Pratten – The Man Behind the Traditional Irish Flute Style
You’ll often hear the name Pratten or term ‘Pratten-style’ when talking about Irish wooden flutes but who exactly was Pratten and what exactly was his influence on modern Irish flute making?
Robert Sidney Pratten was born in England in 1824 into a musical family and by all accounts was somewhat of a child prodigy with a natural gift for music.
He taught himself to play flute with help from his older brother, Frederick. By the age of twelve he was beginning to become noticed for his playing style, in particular his excellent intonation.
In fact, critics were quick to point out his superiority to the then celebrated flutist, Joseph Richardson. All the more extraordinary considering Pratten’s lack of formal training.
Pratten was a large man with bags of charisma and was a popular personality, eventually going on to become first flute of the Theatre Royal at Covent Garden in 1845. A solo performance he gave in Covent Garden was deemed ‘a monster concert’ due to his powerful playing style.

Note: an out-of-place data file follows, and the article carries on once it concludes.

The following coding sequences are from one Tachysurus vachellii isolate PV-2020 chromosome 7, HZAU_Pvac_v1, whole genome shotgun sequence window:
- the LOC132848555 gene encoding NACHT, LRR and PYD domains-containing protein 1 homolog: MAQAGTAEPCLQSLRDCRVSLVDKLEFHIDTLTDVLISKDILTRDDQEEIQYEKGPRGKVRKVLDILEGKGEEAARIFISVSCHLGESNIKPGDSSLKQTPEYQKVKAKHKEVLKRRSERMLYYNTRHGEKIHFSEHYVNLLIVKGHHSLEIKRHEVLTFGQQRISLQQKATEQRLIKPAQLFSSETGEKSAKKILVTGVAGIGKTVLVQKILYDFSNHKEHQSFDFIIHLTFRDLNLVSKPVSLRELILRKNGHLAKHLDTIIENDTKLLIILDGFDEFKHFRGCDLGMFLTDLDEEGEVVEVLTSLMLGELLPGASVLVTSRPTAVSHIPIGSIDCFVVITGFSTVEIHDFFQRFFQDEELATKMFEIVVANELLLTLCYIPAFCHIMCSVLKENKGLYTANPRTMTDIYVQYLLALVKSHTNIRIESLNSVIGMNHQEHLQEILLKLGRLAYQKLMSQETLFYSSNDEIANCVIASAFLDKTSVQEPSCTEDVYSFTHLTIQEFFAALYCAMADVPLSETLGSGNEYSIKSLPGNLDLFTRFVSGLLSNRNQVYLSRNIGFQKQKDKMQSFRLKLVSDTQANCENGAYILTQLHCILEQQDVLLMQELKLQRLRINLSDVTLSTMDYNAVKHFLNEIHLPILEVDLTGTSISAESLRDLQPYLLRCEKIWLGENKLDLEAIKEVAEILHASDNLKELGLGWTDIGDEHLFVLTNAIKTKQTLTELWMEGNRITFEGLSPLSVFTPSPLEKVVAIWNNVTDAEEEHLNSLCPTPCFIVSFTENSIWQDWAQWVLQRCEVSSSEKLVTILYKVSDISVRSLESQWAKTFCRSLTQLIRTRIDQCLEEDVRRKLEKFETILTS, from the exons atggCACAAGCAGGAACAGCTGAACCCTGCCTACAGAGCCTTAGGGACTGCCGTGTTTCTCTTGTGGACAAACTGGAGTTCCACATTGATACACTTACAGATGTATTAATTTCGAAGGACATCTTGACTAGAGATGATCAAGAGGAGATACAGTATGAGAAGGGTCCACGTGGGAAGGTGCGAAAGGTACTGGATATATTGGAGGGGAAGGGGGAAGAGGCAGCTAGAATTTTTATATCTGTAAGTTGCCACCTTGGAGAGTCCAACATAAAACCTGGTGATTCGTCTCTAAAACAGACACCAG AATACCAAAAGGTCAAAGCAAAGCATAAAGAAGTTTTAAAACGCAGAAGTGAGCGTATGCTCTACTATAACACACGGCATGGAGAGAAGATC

Although, notably (for Irish audiences) his first formal position was with the Theatre Royal in Dublin from the age of twelve.
Pratten’s flute of choice during this phase was a much praised but oft forgotten diatonic flute produced in 1842 by Abel Sicamma.
Among its key characteristics was its vibrant and pure tone, and its improved intonation over other models at the time.
It seems that Pratten was very much taken with his Sicamma but felt he could improve upon it even more.
Pratten’s Perfected Flute
Accordingly, he set about designing his now famous, and legendary among Irish flute players, Pratten’s Perfected flute.
Pratten, with his large hands, massive stores of breath and full-tone playing style proposed an enlarged bore, a bigger embouchure and larger-holed simple system flute to produce the ‘big’ flute sound he is now so famously associated with.
Boosey & Co. Flute Makers
In tandem with John Hudson, foreman for renowned flute makers Boosey & Co. and previously involved with Sicamma, he commissioned his first flutes in the mid 1850s.
Boosey & Co. continued to produce so-called Pratten Perfected flutes well into the early 1900s. Pratten himself passed away at the young age of 44 in 1868.
Little could he have guessed that his name would become so synonymous with the traditional Irish style of flute making and playing that continues unabated to this day.